Monday of the 3rd Week of Lent
2 Kgs 5:1-15
But his servants approached him and said, ‘My father, if the prophet had asked you to do something difficult, would you not have done it? All the more reason, then, when he says to you, ‘”Bathe and you will become clean.”‘
Lent is a time for healing; and don’t we all need some healing in our lives? Maybe not physically for some, but emotionally, spiritually? We are all imperfect, broken in some way, maybe we feel useless and discarded, like a broken toy destined for the rubbish dump. And yet, God still loves us, imperfections, and all. He wants to heal us, to make us whole again. But sometimes, in our anger and resentment, our bitterness and despair, we question, “Where is that healing? Why am I not healed? Why is it taking so long?”
I, too, have been there before. I was miserable for what seemed like days and months, and I was tired of trying to put up a brave face every day to face the world. I was angry — had God abandoned me? Then I realised that my attitude was hardly one that deserved healing. It was all about me — I was looking inwards. I kept shining the spotlight on myself, my problems, how unfair it was to me, and constantly in a “look how hard I’m trying to survive” mode. Me, me, me. It’s not that I forgot about everyone else, but I did forget about Jesus.
My problems were painful but not insurmountable. It wasn’t the end of the world, even if it did feel like that to me. It was actually a new beginning. If only I had looked up sooner from my own wounded pride to see it. What was scary was my stubbornness in refusing to let go of the hurt, as though letting it go meant that I was giving in or letting ‘the other side’ win. The hurt was like a ‘comforting companion’, as though it made things real, the one ‘real’ feeling in the world. I can’t explain it — and it is such a perverse way of thinking — but it is true. I wanted to get better, yet I didn’t want to let go of this ‘real’ thing because I didn’t know what the healing would look like, and whether it would disappoint me if I went looking for it. Quite like not wanting to lose sight of the shore, but you end up not sailing anywhere. So, in my obstinance, I clung on, clung on to this ‘familiar’ feeling, even though it hurt. Until it became so hard to bear that I approached God, broken and fragile, and said, “I can’t do this anymore, not by myself.” That was when I let go of my stubbornness and my pride and laid it down at Jesus’ feet.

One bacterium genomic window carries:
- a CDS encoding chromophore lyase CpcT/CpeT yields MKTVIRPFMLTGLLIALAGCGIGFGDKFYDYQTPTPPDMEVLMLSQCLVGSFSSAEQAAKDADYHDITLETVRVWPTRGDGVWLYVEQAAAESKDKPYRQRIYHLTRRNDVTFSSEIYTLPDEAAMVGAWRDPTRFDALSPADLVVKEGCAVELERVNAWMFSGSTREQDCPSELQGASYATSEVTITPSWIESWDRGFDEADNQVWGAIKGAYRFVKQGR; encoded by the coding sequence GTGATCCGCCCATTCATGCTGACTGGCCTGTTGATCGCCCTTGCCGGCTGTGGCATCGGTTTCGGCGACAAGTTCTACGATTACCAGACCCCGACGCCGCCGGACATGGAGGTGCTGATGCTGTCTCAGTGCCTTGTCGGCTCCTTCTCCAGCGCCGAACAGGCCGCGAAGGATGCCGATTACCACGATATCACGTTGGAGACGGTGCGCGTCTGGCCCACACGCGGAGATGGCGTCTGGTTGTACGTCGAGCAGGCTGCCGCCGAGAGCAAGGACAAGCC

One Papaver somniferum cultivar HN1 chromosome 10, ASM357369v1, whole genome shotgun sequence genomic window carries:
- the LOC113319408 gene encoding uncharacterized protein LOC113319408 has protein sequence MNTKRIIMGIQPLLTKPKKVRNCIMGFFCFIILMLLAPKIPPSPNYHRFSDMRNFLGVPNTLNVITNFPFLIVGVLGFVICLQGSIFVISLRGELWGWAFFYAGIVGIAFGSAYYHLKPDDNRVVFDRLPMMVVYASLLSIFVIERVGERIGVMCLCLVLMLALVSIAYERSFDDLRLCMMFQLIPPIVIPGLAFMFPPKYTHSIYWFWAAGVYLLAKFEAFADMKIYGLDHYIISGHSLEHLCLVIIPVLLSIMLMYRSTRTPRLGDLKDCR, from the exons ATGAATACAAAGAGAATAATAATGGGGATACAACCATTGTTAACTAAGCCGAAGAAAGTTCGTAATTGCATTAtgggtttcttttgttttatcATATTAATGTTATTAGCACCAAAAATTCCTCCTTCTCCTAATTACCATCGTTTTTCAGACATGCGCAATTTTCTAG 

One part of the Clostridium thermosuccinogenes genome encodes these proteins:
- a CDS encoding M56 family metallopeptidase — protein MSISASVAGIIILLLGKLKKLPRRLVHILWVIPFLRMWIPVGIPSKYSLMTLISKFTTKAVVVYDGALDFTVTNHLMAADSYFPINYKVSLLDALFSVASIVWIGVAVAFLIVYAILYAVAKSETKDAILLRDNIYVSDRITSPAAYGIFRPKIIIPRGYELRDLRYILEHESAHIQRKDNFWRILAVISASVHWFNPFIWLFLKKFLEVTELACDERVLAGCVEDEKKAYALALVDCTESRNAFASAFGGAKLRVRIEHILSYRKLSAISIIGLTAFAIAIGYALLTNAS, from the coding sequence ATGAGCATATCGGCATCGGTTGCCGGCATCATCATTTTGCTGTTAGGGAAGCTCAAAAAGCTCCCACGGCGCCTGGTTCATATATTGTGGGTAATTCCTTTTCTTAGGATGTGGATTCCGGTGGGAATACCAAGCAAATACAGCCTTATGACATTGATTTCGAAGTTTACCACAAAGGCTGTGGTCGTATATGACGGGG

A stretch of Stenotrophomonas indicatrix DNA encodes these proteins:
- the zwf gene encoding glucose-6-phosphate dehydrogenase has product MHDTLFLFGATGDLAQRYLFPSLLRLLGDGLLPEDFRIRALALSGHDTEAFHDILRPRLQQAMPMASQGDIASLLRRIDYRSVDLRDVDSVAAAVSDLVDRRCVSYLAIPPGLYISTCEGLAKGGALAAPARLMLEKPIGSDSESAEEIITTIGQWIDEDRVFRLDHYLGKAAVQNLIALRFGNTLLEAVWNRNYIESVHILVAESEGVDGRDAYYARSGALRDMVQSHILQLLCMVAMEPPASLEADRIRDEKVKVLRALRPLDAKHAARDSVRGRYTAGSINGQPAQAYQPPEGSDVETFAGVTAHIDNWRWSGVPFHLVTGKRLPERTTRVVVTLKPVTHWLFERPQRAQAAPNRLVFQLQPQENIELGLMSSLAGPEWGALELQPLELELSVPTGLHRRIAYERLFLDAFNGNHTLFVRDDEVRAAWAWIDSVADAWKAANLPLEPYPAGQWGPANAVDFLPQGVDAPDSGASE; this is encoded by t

I felt myself being emptied of everything that had been draining me for the past few months. I wasn’t refilled instantly though. I had to also empty myself of my expectations of what God could do to heal me. And I think that is the other part of the problem when we resist healing. Pride and stubbornness, and expectation. These act as barriers to our faith and belief, the fundamentals for our healing. Naaman suffered from all of this, as do we. We have to let God do as He sees fit, heal us as He knows how, for what is right for us. Once I understood that, I was able to accept the healing that God had for me, which had been there all along.
Jesus suffered so much more for each of us so that we could live. What I had endured was only a tiny fraction of what He has done for me. The season of Lent helps us examine ourselves and be aware of this so that we can move the spotlight away from ourselves and onto Jesus. Lent is a time for healing so that we can become one with God again. Let us not, in our pride and obstinance, reject that healing, lest it may be given to someone else. If we believe and hold on to our faith, no matter how fragile it may seem at that moment, Jesus will heal us.
(Today’s OXYGEN by Annette Soo)
Prayer: Lord, we lay our pride, stubbornness and expectations at Your feet, this day and every day. And we come to You broken and imperfect, but still holding on to our faith that You will embrace us within Your loving arms, and heal us.
Thanksgiving: Lord, we may never fully understand the extent of the sacrifice that You have been through for us so that we may live; but we will forever be grateful for Your love for us, even when we are undeserving of it.